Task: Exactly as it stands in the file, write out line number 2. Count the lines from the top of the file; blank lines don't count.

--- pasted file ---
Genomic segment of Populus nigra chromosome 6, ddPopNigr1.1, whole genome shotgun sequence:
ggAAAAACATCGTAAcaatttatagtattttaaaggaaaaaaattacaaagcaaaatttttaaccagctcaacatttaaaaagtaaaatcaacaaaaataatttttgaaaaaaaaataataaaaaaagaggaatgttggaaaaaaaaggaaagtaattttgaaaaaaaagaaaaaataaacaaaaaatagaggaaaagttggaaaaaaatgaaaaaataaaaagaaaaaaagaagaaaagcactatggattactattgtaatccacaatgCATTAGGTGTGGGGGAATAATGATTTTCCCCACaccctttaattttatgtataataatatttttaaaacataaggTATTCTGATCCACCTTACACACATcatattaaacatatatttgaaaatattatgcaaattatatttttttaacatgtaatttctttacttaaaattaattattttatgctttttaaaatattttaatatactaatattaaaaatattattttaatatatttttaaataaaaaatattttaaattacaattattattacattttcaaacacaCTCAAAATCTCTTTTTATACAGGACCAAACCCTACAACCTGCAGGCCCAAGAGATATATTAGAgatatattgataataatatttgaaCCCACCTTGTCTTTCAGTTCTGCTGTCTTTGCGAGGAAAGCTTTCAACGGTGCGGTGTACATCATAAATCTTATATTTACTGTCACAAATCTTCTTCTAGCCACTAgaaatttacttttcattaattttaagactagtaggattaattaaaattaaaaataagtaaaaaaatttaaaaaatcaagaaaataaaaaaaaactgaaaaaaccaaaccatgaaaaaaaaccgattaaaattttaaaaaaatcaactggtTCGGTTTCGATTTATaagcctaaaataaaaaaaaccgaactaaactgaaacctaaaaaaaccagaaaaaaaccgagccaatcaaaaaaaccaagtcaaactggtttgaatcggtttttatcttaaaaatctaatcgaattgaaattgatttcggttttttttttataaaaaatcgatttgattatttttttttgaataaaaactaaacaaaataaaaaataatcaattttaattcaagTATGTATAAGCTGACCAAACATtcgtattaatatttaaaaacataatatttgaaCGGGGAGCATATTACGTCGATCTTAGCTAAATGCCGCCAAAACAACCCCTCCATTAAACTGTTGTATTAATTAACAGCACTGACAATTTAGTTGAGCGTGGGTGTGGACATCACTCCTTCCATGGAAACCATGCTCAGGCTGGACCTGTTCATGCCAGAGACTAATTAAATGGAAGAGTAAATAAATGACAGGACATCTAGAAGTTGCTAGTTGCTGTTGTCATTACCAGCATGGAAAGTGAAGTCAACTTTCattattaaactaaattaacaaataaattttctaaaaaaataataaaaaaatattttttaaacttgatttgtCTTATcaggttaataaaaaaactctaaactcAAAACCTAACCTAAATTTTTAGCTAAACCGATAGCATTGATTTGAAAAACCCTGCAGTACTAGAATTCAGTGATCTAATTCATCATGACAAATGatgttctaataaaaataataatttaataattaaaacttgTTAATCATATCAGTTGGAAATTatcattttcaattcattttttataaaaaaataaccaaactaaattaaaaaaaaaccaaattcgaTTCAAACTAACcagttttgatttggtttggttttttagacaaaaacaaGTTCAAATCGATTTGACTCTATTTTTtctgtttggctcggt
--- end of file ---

ggAAAAACATCGTAAcaatttatagtattttaaaggaaaaaaattacaaagcaaaatttttaaccagctcaacatttaaaaagtaaaatcaacaaaaataatttttgaaaaaaaaataataaaaaaagaggaatgttggaaaaaaaaggaaagtaattttgaaaaaaaagaaaaaataaacaaaaaatagaggaaaagttggaaaaaaatgaaaaaataaaaagaaaaaaagaagaaaagcactatggattactattgtaatccacaatgCATTAGGTGTGGGGGAATAATGATTTTCCCCACaccctttaattttatgtataataatatttttaaaacataaggTATTCTGATCCACCTTACACACATcatattaaacatatatttgaaaatattatgcaaattatatttttttaacatgtaatttctttacttaaaattaattattttatgctttttaaaatattttaatatactaatattaaaaatattattttaatatatttttaaataaaaaatattttaaattacaattattattacattttcaaacacaCTCAAAATCTCTTTTTATACAGGACCAAACCCTACAACCTGCAGGCCCAAGAGATATATTAGAgatatattgataataatatttgaaCCCACCTTGTCTTTCAGTTCTGCTGTCTTTGCGAGGAAAGCTTTCAACGGTGCGGTGTACATCATAAATCTTATATTTACTGTCACAAATCTTCTTCTAGCCACTAgaaatttacttttcattaattttaagactagtaggattaattaaaattaaaaataagtaaaaaaatttaaaaaatcaagaaaataaaaaaaaactgaaaaaaccaaaccatgaaaaaaaaccgattaaaattttaaaaaaatcaactggtTCGGTTTCGATTTATaagcctaaaataaaaaaaaccgaactaaactgaaacctaaaaaaaccagaaaaaaaccgagccaatcaaaaaaaccaagtcaaactggtttgaatcggtttttatcttaaaaatctaatcgaattgaaattgatttcggttttttttttataaaaaatcgatttgattatttttttttgaataaaaactaaacaaaataaaaaataatcaattttaattcaagTATGTATAAGCTGACCAAACATtcgtattaatatttaaaaacataatatttgaaCGGGGAGCATATTACGTCGATCTTAGCTAAATGCCGCCAAAACAACCCCTCCATTAAACTGTTGTATTAATTAACAGCACTGACAATTTAGTTGAGCGTGGGTGTGGACATCACTCCTTCCATGGAAACCATGCTCAGGCTGGACCTGTTCATGCCAGAGACTAATTAAATGGAAGAGTAAATAAATGACAGGACATCTAGAAGTTGCTAGTTGCTGTTGTCATTACCAGCATGGAAAGTGAAGTCAACTTTCattattaaactaaattaacaaataaattttctaaaaaaataataaaaaaatattttttaaacttgatttgtCTTATcaggttaataaaaaaactctaaactcAAAACCTAACCTAAATTTTTAGCTAAACCGATAGCATTGATTTGAAAAACCCTGCAGTACTAGAATTCAGTGATCTAATTCATCATGACAAATGatgttctaataaaaataataatttaataattaaaacttgTTAATCATATCAGTTGGAAATTatcattttcaattcattttttataaaaaaataaccaaactaaattaaaaaaaaaccaaattcgaTTCAAACTAACcagttttgatttggtttggttttttagacaaaaacaaGTTCAAATCGATTTGACTCTATTTTTtctgtttggctcggt